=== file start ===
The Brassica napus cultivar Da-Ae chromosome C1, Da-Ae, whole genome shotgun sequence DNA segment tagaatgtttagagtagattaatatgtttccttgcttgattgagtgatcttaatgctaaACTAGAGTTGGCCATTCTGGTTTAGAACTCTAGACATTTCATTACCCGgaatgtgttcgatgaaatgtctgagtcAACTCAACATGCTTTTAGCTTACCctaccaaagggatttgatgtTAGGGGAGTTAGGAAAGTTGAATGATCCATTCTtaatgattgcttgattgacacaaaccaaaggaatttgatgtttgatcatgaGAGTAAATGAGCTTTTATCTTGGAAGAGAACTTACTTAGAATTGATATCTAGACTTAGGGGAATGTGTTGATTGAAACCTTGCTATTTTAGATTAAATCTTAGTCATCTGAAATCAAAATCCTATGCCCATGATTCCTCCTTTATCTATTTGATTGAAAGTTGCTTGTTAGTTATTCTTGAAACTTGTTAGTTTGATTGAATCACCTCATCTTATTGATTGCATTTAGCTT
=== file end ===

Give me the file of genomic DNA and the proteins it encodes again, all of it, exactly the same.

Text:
The Brassica napus cultivar Da-Ae chromosome C1, Da-Ae, whole genome shotgun sequence DNA segment tagaatgtttagagtagattaatatgtttccttgcttgattgagtgatcttaatgctaaACTAGAGTTGGCCATTCTGGTTTAGAACTCTAGACATTTCATTACCCGgaatgtgttcgatgaaatgtctgagtcAACTCAACATGCTTTTAGCTTACCctaccaaagggatttgatgtTAGGGGAGTTAGGAAAGTTGAATGATCCATTCTtaatgattgcttgattgacacaaaccaaaggaatttgatgtttgatcatgaGAGTAAATGAGCTTTTATCTTGGAAGAGAACTTACTTAGAATTGATATCTAGACTTAGGGGAATGTGTTGATTGAAACCTTGCTATTTTAGATTAAATCTTAGTCATCTGAAATCAAAATCCTATGCCCATGATTCCTCCTTTATCTATTTGATTGAAAGTTGCTTGTTAGTTATTCTTGAAACTTGTTAGTTTGATTGAATCACCTCATCTTATTGATTGCATTTAGCTT